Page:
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Supplementary Material for: High-Throughput Next-Generation Sequencing of the Kidd Blood Group: Unexpected Antigen Expression Properties of Four Alleles and Detection of Novel Variants

posted on 26.07.2022, 10:41 authored by Vorholt S.M., Lenz V., Just B., Enczmann J., Fischer J.C., Horn P.A., Zeiler T.A., Balz V.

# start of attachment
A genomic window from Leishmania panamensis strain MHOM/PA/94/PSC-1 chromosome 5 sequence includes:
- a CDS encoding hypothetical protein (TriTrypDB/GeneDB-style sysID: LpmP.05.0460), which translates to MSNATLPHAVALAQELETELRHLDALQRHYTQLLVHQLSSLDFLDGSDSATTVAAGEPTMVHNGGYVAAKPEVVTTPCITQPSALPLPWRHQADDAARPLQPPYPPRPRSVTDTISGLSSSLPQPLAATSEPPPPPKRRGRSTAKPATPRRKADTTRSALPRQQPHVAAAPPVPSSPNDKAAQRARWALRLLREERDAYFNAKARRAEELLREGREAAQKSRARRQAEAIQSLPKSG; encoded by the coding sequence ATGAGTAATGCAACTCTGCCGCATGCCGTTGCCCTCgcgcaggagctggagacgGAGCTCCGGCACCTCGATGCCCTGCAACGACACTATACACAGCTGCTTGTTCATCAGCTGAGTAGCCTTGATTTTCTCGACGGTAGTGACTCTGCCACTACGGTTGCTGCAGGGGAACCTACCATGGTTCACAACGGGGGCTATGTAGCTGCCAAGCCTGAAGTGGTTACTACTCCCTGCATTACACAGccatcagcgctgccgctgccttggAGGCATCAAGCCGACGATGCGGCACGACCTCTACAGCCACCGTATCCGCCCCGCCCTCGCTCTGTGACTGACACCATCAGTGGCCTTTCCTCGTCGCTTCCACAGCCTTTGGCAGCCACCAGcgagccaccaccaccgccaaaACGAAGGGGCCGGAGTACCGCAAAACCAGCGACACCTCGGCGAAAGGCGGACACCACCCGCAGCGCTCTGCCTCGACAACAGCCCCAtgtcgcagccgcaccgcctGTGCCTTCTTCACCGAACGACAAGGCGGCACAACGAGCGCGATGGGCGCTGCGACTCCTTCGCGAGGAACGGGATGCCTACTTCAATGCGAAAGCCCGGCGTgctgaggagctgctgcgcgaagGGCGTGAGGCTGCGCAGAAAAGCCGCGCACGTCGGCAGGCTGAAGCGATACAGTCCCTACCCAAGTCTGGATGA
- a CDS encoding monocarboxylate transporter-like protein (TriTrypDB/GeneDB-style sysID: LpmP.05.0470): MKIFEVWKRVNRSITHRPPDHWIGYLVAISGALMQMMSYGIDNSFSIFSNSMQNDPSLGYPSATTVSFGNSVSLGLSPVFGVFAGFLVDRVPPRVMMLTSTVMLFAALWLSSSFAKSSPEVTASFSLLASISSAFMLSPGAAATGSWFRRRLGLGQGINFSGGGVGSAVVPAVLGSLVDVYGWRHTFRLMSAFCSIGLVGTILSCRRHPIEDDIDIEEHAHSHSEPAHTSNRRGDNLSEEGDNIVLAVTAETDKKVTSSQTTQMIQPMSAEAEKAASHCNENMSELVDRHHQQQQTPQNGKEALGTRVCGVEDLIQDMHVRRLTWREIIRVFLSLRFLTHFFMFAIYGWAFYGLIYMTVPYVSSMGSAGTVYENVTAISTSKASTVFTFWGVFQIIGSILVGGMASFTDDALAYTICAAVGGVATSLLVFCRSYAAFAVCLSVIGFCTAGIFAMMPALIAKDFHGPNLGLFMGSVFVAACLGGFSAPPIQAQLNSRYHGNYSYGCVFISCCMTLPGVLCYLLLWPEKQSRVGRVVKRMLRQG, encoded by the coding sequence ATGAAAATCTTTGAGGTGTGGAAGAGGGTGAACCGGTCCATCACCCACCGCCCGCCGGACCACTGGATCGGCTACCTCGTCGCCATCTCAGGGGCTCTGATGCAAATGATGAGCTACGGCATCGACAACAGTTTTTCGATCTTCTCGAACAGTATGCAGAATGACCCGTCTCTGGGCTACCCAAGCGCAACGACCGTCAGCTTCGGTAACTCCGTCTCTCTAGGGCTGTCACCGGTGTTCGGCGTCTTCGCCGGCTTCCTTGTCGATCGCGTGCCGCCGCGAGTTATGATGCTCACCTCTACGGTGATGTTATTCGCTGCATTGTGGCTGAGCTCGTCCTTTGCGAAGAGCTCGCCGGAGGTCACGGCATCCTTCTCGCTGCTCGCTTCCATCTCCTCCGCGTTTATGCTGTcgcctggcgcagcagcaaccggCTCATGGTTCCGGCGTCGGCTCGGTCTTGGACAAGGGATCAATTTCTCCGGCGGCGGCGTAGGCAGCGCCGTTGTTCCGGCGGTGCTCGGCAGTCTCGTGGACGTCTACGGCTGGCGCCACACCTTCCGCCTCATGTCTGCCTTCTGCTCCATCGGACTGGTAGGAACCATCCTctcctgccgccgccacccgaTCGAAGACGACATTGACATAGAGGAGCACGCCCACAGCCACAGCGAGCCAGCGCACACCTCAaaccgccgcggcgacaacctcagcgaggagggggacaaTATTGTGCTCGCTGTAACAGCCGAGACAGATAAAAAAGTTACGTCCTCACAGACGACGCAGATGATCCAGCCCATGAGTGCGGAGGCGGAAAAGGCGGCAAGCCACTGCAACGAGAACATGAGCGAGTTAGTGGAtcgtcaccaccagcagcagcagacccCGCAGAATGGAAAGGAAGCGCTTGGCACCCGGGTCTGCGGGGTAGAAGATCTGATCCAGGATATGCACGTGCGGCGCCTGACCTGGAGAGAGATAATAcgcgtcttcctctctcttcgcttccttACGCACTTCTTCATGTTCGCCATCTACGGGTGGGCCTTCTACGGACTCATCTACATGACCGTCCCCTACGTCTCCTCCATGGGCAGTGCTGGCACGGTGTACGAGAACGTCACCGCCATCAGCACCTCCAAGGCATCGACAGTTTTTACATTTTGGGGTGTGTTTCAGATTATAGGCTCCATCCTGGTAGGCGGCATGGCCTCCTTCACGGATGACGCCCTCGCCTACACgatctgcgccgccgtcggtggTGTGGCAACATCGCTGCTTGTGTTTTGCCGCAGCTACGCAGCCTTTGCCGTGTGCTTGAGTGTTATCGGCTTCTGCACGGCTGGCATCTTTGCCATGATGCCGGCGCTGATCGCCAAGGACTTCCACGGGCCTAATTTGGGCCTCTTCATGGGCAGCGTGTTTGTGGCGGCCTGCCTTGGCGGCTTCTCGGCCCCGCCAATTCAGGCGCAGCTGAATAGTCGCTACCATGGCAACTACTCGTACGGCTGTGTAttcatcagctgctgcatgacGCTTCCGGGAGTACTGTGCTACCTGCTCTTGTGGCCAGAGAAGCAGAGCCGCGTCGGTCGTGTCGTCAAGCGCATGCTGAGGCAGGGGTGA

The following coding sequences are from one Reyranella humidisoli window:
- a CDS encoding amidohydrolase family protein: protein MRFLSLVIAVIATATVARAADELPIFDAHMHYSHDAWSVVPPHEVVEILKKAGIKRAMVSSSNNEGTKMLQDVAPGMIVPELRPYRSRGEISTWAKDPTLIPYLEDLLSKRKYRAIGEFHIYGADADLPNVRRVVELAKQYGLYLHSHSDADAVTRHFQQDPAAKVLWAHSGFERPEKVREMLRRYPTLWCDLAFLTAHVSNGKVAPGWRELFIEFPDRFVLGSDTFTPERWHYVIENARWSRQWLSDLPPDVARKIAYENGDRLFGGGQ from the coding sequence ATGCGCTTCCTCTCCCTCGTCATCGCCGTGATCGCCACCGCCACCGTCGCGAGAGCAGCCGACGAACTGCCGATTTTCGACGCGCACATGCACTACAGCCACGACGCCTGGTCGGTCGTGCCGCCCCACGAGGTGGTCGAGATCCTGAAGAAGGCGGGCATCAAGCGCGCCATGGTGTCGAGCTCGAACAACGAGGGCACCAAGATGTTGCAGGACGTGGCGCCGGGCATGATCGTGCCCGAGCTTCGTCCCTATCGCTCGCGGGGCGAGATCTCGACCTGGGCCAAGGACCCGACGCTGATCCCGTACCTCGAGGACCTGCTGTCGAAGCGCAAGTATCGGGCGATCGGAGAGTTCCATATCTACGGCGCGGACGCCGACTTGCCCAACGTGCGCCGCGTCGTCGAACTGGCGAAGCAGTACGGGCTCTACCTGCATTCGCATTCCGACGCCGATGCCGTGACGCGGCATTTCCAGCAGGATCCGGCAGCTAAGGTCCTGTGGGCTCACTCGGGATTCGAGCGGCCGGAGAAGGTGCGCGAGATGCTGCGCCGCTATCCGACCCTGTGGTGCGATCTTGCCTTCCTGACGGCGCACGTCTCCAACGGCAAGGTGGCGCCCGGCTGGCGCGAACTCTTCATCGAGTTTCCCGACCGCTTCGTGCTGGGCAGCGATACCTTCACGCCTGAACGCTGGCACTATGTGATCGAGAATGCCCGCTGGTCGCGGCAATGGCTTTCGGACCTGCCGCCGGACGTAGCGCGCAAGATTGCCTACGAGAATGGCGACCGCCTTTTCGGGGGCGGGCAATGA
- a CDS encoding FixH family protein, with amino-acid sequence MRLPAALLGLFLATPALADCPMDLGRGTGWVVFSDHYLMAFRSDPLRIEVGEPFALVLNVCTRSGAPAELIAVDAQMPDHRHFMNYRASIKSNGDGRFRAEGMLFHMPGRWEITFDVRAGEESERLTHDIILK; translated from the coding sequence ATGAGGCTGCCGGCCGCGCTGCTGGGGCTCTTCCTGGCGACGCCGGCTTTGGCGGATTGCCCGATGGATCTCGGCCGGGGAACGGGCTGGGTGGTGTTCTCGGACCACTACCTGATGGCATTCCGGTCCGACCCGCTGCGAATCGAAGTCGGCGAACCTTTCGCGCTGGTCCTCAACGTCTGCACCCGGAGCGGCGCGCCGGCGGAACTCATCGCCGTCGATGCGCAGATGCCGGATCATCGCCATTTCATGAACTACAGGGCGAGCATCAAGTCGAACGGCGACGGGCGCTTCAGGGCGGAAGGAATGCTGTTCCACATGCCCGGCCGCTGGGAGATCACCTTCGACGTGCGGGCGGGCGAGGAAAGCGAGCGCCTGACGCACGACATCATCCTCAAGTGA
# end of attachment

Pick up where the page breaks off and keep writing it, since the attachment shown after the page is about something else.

Background: The blood supply for patients with foreign ethnic backgrounds can be challenging, as they often have blood group and HPA patterns that differ from the variants prevalent in the German population. In addition, hemoglobinopathies requiring regular blood transfusion may be more common in such populations. High-throughput genotyping tests can facilitate the identification of the most compatible blood products, thereby reducing the risk of transfusion reactions. The present study reports the results of a molecular study for the Kidd (JK) blood group. Allele frequencies and antigen prevalence data are presented for >8,000 individuals of various origins. Material and Methods: More than 8,000 blood donors were genotyped for 22 blood group systems and 5 HPA genes using an amplicon-based next-generation sequencing (NGS) approach. As part of the test system, we focused on the JK system in more detail. Double-ARMS PCR analysis was performed for the haplotype phasing of the JK1/JK2 and two more common synonymous polymorphisms. We performed transcript analysis to detect potential alternative splice products. For a subset of samples, a comparison between serotype and red cell genotype was conducted. Allele frequencies were determined for geographically different panels of individuals. Results: We successfully genotyped the JK blood group for 99.6% of the samples. Haplotype phasing revealed 96 different alleles. For several alleles that carry one of the synonymous SNVs c.588A>G and c.810G>A, we could not confirm the reported JK phenotypes. We found a higher frequency of JK:1 alleles for all populations except Iraqis. JK*01W.01 alleles were more common in the Asian groups and sub-Saharan Africans. A variant of the allele JK*02N.01 was present exclusively in Southeast Asians. Conclusion: Genotyping for JK antigens with a targeted NGS assay can easily be performed in routine. The interpretation that c.588A>G leads to a weak phenotype and c.810G>A to a null phenotype is questionable. IDs as well as the descriptions of alleles carrying these SNVs should be revised in the ISBT JK table.